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I always heard the more you go out away from the hub with the wheel the more feedback you'll have to endure.(vibe's,bump steer, etc)
This is correct, except the part about bump steer. Bump steer is the change in toe as the suspension is cycled through its travel. Wheel offset has no effect on bump steer. The further away from the spindle you get with the edge of the wheel, the more leverage is placed on the spindle, making for more feedback through the bars. So say you have a 4:1 wheel on the front and hit a rock. Then put a 1:4 wheel on and hit the same rock in the exact same way, you will feel it more through the bars.

Stock wheels are 4:1.5 offset, so a 3:2 offset wheel will make your quad about 1" wider overall. I doubt you will notice much of a difference in a extra 1/2" hanging off the spindle. I run both 4:1 and 3:2 wheels on one of my quads. I do notice a slight difference but it is nothing major. 3:2 offset is the widest offset I will ever run.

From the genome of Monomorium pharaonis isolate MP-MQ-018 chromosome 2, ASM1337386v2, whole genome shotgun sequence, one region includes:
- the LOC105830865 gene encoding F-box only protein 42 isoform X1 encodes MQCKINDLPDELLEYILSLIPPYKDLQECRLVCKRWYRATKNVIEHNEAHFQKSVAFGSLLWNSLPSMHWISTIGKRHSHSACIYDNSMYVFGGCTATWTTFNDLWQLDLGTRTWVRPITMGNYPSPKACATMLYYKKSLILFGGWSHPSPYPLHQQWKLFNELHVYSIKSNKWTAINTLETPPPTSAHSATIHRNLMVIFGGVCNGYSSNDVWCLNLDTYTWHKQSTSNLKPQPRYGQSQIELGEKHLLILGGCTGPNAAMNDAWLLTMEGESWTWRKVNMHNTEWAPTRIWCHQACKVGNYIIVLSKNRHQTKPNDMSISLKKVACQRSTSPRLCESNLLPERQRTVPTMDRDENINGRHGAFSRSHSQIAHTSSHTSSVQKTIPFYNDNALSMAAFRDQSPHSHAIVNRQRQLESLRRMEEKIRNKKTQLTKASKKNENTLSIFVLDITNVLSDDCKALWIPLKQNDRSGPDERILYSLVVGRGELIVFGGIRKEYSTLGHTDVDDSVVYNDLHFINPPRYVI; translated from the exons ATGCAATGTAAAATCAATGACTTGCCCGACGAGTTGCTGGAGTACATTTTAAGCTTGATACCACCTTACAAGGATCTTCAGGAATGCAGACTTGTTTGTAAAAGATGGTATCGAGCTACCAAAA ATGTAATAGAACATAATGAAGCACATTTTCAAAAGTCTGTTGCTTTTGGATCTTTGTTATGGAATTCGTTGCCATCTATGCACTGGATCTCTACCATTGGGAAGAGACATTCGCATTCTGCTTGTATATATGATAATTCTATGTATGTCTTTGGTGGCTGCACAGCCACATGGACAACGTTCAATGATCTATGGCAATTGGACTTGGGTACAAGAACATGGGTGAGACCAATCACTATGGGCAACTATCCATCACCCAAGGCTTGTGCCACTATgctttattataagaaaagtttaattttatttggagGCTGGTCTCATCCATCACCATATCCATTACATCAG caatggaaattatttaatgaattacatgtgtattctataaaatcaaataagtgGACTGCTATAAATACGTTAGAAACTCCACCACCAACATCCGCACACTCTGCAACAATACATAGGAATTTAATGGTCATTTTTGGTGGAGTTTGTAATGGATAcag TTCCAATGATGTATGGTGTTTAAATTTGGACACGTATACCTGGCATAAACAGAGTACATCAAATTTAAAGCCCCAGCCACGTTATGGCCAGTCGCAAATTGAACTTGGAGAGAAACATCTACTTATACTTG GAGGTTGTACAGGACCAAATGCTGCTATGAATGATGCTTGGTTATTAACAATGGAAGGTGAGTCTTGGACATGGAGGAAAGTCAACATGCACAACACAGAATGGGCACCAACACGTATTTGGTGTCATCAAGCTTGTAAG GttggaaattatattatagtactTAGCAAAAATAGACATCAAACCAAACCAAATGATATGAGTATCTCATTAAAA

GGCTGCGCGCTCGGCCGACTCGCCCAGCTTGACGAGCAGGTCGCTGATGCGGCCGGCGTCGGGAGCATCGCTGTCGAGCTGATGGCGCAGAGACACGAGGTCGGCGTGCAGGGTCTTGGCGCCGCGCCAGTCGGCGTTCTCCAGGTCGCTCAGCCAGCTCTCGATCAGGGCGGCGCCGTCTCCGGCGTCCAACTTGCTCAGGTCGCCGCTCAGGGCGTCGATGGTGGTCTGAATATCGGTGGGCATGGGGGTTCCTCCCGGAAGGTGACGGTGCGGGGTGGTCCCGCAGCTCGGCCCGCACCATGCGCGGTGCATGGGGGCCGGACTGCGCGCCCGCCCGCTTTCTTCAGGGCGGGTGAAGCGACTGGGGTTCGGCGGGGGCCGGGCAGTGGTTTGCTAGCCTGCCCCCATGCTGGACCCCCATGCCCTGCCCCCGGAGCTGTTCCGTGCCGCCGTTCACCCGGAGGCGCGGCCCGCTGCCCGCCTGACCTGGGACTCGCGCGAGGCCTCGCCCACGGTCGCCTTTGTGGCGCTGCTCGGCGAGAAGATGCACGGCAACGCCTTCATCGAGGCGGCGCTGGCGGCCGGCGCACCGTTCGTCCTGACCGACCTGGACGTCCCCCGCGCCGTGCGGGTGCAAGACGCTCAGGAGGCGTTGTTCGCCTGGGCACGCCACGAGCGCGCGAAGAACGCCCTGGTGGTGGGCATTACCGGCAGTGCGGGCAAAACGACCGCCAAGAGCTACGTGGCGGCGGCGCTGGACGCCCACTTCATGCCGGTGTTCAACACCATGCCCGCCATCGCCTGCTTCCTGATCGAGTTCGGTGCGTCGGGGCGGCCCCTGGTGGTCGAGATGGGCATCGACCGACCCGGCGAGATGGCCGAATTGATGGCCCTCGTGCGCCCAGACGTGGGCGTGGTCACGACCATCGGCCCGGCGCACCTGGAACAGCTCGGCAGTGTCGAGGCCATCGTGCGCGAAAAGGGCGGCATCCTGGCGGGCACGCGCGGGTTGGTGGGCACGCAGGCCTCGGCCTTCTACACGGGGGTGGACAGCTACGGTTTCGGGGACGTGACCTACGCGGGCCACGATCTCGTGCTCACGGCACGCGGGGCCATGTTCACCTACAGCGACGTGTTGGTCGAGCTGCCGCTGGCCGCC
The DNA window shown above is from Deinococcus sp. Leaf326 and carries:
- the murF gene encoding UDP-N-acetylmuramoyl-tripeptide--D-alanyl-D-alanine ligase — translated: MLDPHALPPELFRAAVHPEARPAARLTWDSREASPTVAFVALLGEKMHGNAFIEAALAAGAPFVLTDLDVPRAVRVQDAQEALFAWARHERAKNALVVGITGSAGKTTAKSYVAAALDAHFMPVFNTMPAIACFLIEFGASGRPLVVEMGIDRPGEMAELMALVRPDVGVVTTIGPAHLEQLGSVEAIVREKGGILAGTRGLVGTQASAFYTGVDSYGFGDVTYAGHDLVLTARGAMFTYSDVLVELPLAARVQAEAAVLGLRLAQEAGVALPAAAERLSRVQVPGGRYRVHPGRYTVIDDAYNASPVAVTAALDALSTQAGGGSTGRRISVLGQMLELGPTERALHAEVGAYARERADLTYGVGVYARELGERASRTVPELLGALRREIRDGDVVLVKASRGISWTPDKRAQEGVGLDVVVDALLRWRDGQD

The rear is a entire different story. The rear wheels just go up and down, so a wider offset wheel will just put more load on the hubs, bearings, etc, won't really do anything to handling. (As long as the offset is with in reason.) By the tire size you posted you will be using on the rear, you are going to the 10" rear wheel. I know a couple of people on here have measured after making the same swap, and they ended up being over 50" wide overall. Even with a 3:2 wheel in the front, the rear of the quad will still be wider. I would guess with a 3:2 front wheel you will be around 49" or so, not really sure as I have never measured. Ideally, you want the front of the quad to be slightly wider then the rear, this helps the quad to turn better.

Doug
 
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